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Thursday, March 31, 2011

Carp European Style

Carp European Style

By: Luigi de Rose
Charlie Kalocsa and Nick Nikolov of Toronto have chased carp throughout eastern Europe and Canada for decades, mainly in deep holes of rivers.
Two popular eastern-European carping techniques they use are a two-hook bait rig and a feeder. The two-hook system uses a 1/4 to 3/4-ounce sliding egg or bell sinker. Weights vary according to current, depth fished, and desired distance of cast. A free-sliding sinker is essential when carp are wary and unnatural weight results in dropped baits. The two-hook rig also lets anglers offer two different baits to fish.
The first hook is moulded into a loonie-sized "doughball," the second sports a pearl corn. Popular in Hungary and neighbouring countries, it looks like a dime-sized popped corn kernel. Rigged, it floats for hours just off bottom, where it's more visible to carp. I get pearl corn from friends in Europe. I'm not aware of it being sold in Ontario, but there's an option. You can use a few kernels of canned sweet corn on each hook and add small pieces of Styrofoam for flotation on the hook shanks. If you don't want to make your own doughballs, try Berkley's Trout Bait or Uncle Josh's carp bait moulded into a ball. Often, the scent of a doughball attracts carp and catches the biggest fish, although the corn draws the most hits. When fishing a new area, start with a two-hook rig to determine which bait interests carp that day.
The feeder rig resembles a large metal spring with three or four single hooks dangling from 2- to 3-inch strands of braided line. Each hook shank is threaded with slivers of Styrofoam, which permit them to hover above the feeder resting on bottom. Globs of cooked cornmeal or a combination of cornmeal and bread are squished around the feeder until it's a mass of food. The hooks are pushed firmly into its edges. The feeder is heavy enough to cast and sink to bottom without additional weight.
In rivers, as the bait disintegrater, current scatters the particles downstream in a chum line. The feeder works best in large holes with moderate to slow current. It attracts and concentrates carp around your fishing area, much as pre-baiting does in a lake, but with the added advantage of quickly drawing fish in from long distances. As they suck up the feeder's food, they take in the floating hooks, which will have come free from the bait ball. The key to this rig is that the hooks must float. Without Styrofoam, they rest on bottom, lessening your chances of hooking carp.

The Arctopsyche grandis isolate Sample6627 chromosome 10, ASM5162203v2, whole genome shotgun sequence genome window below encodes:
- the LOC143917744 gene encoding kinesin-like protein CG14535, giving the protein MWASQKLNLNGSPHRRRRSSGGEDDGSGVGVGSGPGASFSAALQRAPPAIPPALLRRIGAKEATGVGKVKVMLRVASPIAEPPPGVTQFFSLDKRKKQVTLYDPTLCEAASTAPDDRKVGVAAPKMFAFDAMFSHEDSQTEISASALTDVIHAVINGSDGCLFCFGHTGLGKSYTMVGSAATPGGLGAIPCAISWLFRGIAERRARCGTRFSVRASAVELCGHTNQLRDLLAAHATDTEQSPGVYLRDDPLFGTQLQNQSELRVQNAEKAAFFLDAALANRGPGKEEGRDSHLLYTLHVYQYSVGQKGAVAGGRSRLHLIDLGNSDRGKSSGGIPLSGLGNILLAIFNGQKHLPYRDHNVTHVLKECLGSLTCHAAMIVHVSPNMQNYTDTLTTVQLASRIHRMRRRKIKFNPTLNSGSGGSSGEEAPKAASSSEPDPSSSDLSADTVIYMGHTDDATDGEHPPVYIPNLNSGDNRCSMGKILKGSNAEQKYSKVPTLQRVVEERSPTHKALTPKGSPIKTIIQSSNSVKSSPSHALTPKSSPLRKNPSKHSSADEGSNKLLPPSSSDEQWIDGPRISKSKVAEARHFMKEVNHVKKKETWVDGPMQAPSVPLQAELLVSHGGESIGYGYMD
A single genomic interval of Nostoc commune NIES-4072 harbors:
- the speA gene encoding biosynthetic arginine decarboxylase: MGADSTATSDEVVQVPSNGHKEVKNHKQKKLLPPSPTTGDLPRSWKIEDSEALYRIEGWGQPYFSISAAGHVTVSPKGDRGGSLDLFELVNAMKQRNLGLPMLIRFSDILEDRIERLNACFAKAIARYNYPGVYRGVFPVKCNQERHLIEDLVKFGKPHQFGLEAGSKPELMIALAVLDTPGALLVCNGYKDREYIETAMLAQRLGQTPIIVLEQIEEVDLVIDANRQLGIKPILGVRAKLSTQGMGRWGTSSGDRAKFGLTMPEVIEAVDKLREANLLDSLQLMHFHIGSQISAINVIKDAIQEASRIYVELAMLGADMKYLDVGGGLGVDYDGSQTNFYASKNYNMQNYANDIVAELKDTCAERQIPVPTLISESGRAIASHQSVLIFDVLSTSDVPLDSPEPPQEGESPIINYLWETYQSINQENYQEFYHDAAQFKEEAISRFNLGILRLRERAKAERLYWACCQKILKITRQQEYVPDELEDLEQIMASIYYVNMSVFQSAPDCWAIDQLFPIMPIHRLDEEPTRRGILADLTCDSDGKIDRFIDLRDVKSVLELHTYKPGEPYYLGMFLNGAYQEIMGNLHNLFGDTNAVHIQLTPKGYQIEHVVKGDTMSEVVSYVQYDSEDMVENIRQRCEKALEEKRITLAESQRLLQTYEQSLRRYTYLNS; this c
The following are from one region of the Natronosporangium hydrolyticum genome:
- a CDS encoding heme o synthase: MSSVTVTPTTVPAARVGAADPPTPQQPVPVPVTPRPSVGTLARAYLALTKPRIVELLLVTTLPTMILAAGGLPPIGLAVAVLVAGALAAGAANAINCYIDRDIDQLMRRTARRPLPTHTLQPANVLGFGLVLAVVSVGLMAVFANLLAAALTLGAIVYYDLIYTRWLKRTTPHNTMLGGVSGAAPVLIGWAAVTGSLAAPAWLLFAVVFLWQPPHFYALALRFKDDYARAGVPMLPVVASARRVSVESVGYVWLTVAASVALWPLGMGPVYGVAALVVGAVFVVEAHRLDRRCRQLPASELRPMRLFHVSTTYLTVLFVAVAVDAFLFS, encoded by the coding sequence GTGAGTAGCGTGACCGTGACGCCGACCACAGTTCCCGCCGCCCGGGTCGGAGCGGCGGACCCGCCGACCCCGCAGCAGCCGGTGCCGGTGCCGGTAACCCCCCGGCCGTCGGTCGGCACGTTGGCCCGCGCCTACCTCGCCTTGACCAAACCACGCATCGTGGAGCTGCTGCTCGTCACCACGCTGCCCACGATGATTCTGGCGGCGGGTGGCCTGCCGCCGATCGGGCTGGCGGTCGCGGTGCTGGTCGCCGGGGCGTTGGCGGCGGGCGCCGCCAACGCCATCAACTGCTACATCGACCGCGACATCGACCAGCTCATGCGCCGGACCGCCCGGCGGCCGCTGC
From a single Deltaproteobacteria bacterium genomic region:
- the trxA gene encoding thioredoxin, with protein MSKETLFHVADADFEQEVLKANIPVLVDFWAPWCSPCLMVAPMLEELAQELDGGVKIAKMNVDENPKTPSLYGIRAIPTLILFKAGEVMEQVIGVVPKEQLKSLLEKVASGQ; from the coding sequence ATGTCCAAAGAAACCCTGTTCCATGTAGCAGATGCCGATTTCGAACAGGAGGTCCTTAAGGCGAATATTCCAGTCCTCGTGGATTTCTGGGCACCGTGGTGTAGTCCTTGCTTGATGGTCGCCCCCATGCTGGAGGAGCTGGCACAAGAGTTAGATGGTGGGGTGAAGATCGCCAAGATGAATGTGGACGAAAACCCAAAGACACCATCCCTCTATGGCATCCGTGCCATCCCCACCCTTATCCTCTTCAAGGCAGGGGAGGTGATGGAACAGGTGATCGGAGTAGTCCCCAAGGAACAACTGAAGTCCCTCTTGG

The only disadvantage to a feeder is that it requires a lot of bait. During a day, you can easily go through a half-gallon(2-l)container. Rod position, strike indicators, and a tight line between bait and rod tip are essential. Nick cautions, "If the rod and the line are not pointed at the bait, slack forms, making detecting strikes difficult."
Charlie and Nick lay their rods horizontally on rests pointing toward the bait. Excess line is reeled taut. Fancy carp bank-stands, which can run you several hundred dollars, are available through specialty outlets and mail order, but two simple stakes can serve the purpose. Nick uses a metal pole and brackets attached to wooden stakes. Charlie favours two thin metal poles bent to form a fork at the top.
"Always loop a string around the reel handle and tie the other end to something heavy," laughs Charlie. He's had to make a flying leap more than a few times to rescue his rod from being dragged into the river by a feisty carp.
Similarly, there are high-tech electronic strike indicators and other gadgets for carp fishing, but a simple device placed on the line between the rod guides can also alert you of a hit. If the indicator moves, a carp is munching on your bait. Charlie and Nick always use a strike indicator. Charlie prefers a bright pink plastic ball or a 35-mm film canister with a wire hook coming from the lid. But a float and paper clip, a bell sinker attached to a snap, and even a downrigger release are all fine.
The first time I fished with Charlie, I stubbornly refused to use a strike indicator. After two hours, he had three carp on the bank, and my line never moved. Frustrated, I asked what he was doing differently. With a grin, he stated I probably had hits, but couldn't tell. Out of desperation, I put on a strike indicator. After some time, I noticed the indicator had dropped about four inches from where I had set it. Leaving the rod in its supports, I turned the reel handle slowly and realized I was into a fish. After beaching the carp, I re-rigged and placed the rod in the holders and reattached the indicator. Soon it seesawed up and down several inches, and I hooked into another carp. Without the indicator, neither hit would have been detected.